CRI develops two varieties of cowpea
Accra, Feb. 4, GNA - The Crop Research Institute (CRI) of the Council for Scientific and Industrial Research (CSIR) has developed two varieties of cowpea for public use.
The varieties, which are on the market, were based on the results of on-station and on-farm evaluation, chemical composition and sensory evaluation done by the Institute.
Their development was to address the malnutrition problem among lactating mothers and children in the country where seven out of every ten pregnant women suffer from anaemia because of iron deficiency. The two varieties are IT87D-611-3 named "Nhyira" meaning Blessing in Akan and IT87D-2075 with the name "Tona" meaning Profit in Dagarti. Dr Hans Adu-Dapaah, chief research scientist and a plant breeder of CRI told the Ghana News Agency (GNA), in an interview that the Nhyira had an early maturing period (65-68 days), high yielding (2.3 tons per hectare), moderately resistant to virus, resistant to Anthracnose and Cercospora leaf spot, high in iron, energy and phosphorus contents, protein, tolerant to leaf hoppers, bold, white seed with brown eye and drought tolerant.
He explained that the Tona variety has high energy, phosphorus and iron, resistant to Cercospora leaf spot and viruses, resistant to leaf hoppers, medium maturing age of 71-80 days and drought tolerant. The two new varieties could be used for koose, tubani, gari and beans, rice and beans, cake, apapransa sausage rolls, jam rolls, pie, chips and can also be used in the school feeding programme based on their nutritional content.
Dr Adu-Dapaah said cowpea was an important food legume crop indigenous to Africa and West Africa where it remained the main production area of the world. "Because cowpea was generally drought tolerant, it could be successfully grown even in marginal areas where some other crops may fail", he added.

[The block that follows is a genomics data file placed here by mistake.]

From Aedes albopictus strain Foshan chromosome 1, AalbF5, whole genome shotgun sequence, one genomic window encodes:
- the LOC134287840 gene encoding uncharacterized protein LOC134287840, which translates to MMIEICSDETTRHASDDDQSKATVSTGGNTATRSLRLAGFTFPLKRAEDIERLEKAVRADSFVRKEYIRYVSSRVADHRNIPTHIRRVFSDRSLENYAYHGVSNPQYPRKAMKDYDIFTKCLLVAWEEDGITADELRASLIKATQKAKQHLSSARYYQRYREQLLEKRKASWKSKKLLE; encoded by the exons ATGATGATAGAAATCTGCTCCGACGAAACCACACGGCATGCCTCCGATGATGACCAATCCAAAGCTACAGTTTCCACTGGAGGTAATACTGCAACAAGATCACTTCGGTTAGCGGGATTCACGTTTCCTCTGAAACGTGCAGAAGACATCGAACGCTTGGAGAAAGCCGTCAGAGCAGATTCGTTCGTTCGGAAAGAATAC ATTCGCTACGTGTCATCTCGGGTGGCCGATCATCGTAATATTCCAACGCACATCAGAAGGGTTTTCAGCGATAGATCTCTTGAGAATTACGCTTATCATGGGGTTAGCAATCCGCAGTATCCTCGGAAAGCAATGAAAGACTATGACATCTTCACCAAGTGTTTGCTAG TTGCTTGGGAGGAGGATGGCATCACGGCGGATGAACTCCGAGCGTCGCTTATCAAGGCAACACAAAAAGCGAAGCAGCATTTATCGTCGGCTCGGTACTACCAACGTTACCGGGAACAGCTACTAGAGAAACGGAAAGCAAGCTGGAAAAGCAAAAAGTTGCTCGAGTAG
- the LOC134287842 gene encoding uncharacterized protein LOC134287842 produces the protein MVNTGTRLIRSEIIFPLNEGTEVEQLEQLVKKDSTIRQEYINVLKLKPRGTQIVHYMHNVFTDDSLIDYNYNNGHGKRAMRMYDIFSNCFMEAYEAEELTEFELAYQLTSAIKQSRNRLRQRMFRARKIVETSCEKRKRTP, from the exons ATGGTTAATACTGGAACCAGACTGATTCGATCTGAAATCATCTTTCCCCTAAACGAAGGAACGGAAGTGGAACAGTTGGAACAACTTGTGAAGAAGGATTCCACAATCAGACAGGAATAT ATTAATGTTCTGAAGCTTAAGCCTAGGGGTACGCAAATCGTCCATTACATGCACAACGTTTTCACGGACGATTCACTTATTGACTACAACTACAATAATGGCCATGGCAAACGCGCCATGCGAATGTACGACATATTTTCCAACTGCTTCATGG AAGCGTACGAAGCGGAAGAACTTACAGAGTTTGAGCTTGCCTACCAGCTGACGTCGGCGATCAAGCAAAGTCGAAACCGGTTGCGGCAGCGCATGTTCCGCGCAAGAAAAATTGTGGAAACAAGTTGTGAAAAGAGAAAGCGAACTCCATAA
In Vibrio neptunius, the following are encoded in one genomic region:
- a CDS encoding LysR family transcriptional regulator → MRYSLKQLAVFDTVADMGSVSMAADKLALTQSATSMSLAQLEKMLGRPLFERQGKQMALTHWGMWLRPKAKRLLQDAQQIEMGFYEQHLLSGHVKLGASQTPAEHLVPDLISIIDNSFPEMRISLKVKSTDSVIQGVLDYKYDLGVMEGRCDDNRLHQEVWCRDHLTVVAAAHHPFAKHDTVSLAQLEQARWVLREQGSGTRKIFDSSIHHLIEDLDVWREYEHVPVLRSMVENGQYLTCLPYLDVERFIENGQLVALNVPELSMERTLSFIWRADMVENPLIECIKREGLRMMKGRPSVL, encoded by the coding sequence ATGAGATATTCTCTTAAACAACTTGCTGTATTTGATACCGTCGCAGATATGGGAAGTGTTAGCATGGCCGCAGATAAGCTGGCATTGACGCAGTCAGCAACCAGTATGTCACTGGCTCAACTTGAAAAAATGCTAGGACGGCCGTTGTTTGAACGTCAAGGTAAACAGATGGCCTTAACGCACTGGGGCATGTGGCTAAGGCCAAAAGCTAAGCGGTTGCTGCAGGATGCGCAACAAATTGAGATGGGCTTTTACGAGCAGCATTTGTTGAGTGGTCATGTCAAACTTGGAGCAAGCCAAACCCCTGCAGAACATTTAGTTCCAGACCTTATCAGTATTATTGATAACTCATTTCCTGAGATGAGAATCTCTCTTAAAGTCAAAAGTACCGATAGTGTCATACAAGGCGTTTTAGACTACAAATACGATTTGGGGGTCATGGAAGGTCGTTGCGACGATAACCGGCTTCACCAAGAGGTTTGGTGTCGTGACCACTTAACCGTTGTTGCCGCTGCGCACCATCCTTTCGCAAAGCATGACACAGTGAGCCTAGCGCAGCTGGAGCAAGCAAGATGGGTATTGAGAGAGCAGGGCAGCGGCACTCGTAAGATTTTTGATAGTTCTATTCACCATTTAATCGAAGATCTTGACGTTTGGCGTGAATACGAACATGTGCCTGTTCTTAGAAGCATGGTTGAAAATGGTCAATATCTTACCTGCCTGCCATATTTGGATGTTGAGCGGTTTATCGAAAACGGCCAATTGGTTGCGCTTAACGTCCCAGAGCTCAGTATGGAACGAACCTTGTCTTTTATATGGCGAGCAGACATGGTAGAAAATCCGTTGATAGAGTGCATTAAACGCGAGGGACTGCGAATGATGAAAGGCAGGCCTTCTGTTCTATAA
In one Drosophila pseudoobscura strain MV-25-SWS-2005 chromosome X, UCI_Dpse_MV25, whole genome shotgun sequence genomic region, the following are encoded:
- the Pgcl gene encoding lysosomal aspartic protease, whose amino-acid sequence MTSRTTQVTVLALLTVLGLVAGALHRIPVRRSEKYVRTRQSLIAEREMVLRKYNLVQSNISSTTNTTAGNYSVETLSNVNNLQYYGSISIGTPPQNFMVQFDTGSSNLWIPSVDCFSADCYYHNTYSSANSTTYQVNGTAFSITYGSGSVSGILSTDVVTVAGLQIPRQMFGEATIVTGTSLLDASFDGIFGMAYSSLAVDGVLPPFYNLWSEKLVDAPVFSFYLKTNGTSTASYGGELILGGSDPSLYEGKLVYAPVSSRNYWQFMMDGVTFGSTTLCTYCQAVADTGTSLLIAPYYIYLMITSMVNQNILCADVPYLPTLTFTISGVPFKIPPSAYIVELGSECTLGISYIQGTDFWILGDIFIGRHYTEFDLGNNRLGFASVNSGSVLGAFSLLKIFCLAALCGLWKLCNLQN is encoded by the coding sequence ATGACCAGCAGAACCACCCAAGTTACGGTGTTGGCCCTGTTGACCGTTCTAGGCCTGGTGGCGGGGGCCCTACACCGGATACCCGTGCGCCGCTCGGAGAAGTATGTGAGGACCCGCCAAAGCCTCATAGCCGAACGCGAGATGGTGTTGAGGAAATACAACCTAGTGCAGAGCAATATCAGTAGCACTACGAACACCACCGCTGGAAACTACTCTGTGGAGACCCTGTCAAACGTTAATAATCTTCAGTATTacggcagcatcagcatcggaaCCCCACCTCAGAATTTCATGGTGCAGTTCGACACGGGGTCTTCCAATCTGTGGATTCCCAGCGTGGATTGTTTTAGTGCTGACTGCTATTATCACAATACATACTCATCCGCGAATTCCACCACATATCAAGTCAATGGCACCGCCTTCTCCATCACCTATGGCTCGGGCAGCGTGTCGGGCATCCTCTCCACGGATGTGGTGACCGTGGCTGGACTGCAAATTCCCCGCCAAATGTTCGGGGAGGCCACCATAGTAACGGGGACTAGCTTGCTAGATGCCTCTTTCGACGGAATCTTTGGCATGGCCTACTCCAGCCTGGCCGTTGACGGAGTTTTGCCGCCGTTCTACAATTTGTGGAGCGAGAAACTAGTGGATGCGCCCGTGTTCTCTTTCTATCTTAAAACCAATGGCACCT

Cowpea is a legume, which is capable of fixing atmospheric nitrogen for its use. He noted that apart from providing cash income for the farmers, cowpea also supplied the bulk of plant protein in the diets of most people in West Africa. "The Cowpea leaves, green pods, green peas and dry seeds are all consumed as human food while the fresh and dry haulms provide fodder for livestock.
Major constraints to cowpea include insect pest (thrips, pod sucking bugs and storage weevils), fungal, bacterial and viral diseases, Striga gesnerioides and drought". Dr Adu-Dapaah said cowpea breeding at the CRI focused on the development of varieties that were early to medium maturing, resistant to all the major constraints. He asked Ghanaians to partonise the two cowpea varieties for their nutritional needs for proper growth to solve the malnutrition. He noted that the demand for the seeds was so high and called on government to assist in providing funds for increased production to feed farmers and the market. O4 Feb.08